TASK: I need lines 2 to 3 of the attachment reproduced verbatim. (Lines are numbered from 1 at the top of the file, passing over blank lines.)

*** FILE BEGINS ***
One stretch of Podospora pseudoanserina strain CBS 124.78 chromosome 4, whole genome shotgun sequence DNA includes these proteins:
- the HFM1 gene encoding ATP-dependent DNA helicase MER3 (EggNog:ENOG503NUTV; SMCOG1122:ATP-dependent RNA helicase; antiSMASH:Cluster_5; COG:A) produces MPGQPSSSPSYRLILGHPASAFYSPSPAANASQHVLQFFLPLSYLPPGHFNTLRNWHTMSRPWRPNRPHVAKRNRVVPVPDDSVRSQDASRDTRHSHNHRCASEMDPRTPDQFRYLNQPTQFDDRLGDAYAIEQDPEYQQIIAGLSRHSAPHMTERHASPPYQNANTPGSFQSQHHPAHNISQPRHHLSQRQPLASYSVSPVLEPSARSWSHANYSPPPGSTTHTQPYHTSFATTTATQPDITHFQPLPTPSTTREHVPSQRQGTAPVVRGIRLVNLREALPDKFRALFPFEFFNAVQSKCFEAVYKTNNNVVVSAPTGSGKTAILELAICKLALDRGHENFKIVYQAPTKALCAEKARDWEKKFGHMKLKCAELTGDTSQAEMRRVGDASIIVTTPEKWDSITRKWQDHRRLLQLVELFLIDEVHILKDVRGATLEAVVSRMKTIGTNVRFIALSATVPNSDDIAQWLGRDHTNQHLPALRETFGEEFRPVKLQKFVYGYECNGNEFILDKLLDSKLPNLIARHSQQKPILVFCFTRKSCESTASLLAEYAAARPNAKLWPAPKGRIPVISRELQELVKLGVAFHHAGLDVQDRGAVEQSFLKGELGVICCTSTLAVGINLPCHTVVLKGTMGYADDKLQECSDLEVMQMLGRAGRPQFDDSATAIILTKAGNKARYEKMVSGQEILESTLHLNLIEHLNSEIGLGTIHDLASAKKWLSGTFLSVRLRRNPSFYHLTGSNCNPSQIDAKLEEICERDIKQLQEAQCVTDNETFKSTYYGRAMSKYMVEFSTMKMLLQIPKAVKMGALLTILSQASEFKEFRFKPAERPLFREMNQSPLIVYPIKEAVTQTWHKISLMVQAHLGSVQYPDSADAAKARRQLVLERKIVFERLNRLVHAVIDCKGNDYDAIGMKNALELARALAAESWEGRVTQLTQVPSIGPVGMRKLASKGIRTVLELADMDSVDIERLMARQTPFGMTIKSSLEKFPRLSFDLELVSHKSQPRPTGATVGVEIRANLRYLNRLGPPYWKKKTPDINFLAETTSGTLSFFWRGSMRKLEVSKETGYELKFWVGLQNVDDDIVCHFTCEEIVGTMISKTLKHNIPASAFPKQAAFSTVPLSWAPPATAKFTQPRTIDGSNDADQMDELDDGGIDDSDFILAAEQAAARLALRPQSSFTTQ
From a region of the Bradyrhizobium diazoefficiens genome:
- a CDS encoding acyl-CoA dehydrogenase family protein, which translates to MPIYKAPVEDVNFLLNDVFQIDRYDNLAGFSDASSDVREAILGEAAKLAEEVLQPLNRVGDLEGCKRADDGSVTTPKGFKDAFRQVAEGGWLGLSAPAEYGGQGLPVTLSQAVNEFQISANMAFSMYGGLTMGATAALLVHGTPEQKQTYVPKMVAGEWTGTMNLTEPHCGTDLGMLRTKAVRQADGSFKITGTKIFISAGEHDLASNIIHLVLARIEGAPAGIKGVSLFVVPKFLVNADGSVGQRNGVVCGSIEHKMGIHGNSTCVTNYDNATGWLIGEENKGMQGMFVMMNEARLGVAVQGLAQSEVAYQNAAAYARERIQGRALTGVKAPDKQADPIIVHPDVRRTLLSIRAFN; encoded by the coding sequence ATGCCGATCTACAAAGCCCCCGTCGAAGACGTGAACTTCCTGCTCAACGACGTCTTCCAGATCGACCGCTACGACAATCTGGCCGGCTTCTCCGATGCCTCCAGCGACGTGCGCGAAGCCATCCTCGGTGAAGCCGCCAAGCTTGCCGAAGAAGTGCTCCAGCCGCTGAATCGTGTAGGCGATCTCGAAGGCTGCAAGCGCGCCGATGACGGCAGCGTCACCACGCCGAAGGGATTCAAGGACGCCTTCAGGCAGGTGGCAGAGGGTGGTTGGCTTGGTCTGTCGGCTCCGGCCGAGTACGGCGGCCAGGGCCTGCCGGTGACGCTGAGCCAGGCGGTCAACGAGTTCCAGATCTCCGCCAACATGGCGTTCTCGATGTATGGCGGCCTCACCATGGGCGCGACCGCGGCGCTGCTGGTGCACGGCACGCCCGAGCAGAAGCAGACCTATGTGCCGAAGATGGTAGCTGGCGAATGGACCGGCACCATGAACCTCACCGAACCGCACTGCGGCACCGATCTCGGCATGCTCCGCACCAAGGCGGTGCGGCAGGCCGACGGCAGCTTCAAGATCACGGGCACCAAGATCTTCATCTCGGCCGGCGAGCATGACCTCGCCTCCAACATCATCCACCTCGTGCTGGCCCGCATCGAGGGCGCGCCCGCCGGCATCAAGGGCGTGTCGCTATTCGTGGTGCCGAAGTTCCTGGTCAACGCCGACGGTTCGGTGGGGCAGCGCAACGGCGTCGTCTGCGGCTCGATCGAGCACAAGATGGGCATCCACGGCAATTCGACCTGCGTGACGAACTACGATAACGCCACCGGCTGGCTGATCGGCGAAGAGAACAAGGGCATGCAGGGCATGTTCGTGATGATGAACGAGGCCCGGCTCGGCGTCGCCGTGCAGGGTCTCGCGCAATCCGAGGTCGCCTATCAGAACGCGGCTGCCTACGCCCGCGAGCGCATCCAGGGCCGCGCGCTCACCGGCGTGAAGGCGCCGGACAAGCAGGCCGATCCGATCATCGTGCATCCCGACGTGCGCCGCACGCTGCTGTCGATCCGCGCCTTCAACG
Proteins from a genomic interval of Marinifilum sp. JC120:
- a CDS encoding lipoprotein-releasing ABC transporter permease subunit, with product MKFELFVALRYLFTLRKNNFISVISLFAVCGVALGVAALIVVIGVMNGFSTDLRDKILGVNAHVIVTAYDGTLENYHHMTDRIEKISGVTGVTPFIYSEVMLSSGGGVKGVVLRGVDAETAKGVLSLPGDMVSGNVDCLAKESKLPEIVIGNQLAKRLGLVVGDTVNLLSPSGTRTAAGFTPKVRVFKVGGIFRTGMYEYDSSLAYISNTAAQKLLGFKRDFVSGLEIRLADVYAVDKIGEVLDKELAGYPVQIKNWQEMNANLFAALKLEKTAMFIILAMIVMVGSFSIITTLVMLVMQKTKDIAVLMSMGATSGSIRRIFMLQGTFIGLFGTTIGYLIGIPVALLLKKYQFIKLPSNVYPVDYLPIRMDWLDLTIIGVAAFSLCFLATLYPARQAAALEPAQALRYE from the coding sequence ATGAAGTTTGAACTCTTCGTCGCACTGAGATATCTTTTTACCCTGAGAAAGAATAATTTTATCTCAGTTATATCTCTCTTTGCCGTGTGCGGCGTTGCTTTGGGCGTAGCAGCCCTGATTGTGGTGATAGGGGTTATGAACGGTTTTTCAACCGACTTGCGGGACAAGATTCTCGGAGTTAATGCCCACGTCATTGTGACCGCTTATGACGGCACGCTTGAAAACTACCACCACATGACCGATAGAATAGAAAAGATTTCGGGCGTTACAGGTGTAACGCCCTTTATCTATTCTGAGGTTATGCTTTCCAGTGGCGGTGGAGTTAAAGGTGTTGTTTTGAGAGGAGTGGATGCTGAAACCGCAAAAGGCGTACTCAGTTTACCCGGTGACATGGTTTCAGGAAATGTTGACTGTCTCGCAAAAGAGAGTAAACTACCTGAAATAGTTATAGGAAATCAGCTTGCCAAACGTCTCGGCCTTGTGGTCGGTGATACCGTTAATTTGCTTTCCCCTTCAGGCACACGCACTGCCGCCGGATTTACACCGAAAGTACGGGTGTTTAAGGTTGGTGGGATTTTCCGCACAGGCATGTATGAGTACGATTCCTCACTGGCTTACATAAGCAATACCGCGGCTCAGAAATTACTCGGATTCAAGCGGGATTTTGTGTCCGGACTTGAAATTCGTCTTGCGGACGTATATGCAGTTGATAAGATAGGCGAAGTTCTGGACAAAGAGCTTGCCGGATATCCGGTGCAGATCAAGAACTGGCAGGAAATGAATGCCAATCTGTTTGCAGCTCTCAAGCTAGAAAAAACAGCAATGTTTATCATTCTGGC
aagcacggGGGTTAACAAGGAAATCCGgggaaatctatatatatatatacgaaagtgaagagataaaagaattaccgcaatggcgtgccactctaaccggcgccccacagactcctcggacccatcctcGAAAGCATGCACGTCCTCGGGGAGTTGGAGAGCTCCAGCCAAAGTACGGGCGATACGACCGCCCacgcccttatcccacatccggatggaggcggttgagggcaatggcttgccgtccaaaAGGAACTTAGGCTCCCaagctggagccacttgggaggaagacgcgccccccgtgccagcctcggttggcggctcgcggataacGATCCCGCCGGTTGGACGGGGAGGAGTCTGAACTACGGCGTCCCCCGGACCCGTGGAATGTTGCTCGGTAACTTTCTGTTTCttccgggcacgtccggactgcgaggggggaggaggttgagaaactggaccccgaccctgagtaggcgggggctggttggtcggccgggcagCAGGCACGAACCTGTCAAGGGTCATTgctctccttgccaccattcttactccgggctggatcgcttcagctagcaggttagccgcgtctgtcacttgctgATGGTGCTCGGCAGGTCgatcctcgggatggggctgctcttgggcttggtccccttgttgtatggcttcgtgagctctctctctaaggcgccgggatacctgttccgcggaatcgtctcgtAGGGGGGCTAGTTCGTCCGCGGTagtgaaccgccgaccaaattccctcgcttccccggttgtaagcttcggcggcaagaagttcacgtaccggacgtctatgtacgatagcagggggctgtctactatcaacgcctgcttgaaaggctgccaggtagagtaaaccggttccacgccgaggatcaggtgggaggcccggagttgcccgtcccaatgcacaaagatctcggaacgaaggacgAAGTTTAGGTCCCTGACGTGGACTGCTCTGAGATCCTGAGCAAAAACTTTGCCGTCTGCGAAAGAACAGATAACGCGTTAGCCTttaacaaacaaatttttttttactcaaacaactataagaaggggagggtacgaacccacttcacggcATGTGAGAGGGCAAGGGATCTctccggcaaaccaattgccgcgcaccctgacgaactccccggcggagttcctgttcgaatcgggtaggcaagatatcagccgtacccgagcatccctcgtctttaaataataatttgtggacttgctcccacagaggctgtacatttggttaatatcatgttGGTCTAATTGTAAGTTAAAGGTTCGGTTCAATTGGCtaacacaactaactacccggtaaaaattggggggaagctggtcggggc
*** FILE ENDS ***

- the HFM1 gene encoding ATP-dependent DNA helicase MER3 (EggNog:ENOG503NUTV; SMCOG1122:ATP-dependent RNA helicase; antiSMASH:Cluster_5; COG:A) produces MPGQPSSSPSYRLILGHPASAFYSPSPAANASQHVLQFFLPLSYLPPGHFNTLRNWHTMSRPWRPNRPHVAKRNRVVPVPDDSVRSQDASRDTRHSHNHRCASEMDPRTPDQFRYLNQPTQFDDRLGDAYAIEQDPEYQQIIAGLSRHSAPHMTERHASPPYQNANTPGSFQSQHHPAHNISQPRHHLSQRQPLASYSVSPVLEPSARSWSHANYSPPPGSTTHTQPYHTSFATTTATQPDITHFQPLPTPSTTREHVPSQRQGTAPVVRGIRLVNLREALPDKFRALFPFEFFNAVQSKCFEAVYKTNNNVVVSAPTGSGKTAILELAICKLALDRGHENFKIVYQAPTKALCAEKARDWEKKFGHMKLKCAELTGDTSQAEMRRVGDASIIVTTPEKWDSITRKWQDHRRLLQLVELFLIDEVHILKDVRGATLEAVVSRMKTIGTNVRFIALSATVPNSDDIAQWLGRDHTNQHLPALRETFGEEFRPVKLQKFVYGYECNGNEFILDKLLDSKLPNLIARHSQQKPILVFCFTRKSCESTASLLAEYAAARPNAKLWPAPKGRIPVISRELQELVKLGVAFHHAGLDVQDRGAVEQSFLKGELGVICCTSTLAVGINLPCHTVVLKGTMGYADDKLQECSDLEVMQMLGRAGRPQFDDSATAIILTKAGNKARYEKMVSGQEILESTLHLNLIEHLNSEIGLGTIHDLASAKKWLSGTFLSVRLRRNPSFYHLTGSNCNPSQIDAKLEEICERDIKQLQEAQCVTDNETFKSTYYGRAMSKYMVEFSTMKMLLQIPKAVKMGALLTILSQASEFKEFRFKPAERPLFREMNQSPLIVYPIKEAVTQTWHKISLMVQAHLGSVQYPDSADAAKARRQLVLERKIVFERLNRLVHAVIDCKGNDYDAIGMKNALELARALAAESWEGRVTQLTQVPSIGPVGMRKLASKGIRTVLELADMDSVDIERLMARQTPFGMTIKSSLEKFPRLSFDLELVSHKSQPRPTGATVGVEIRANLRYLNRLGPPYWKKKTPDINFLAETTSGTLSFFWRGSMRKLEVSKETGYELKFWVGLQNVDDDIVCHFTCEEIVGTMISKTLKHNIPASAFPKQAAFSTVPLSWAPPATAKFTQPRTIDGSNDADQMDELDDGGIDDSDFILAAEQAAARLALRPQSSFTTQ
From a region of the Bradyrhizobium diazoefficiens genome: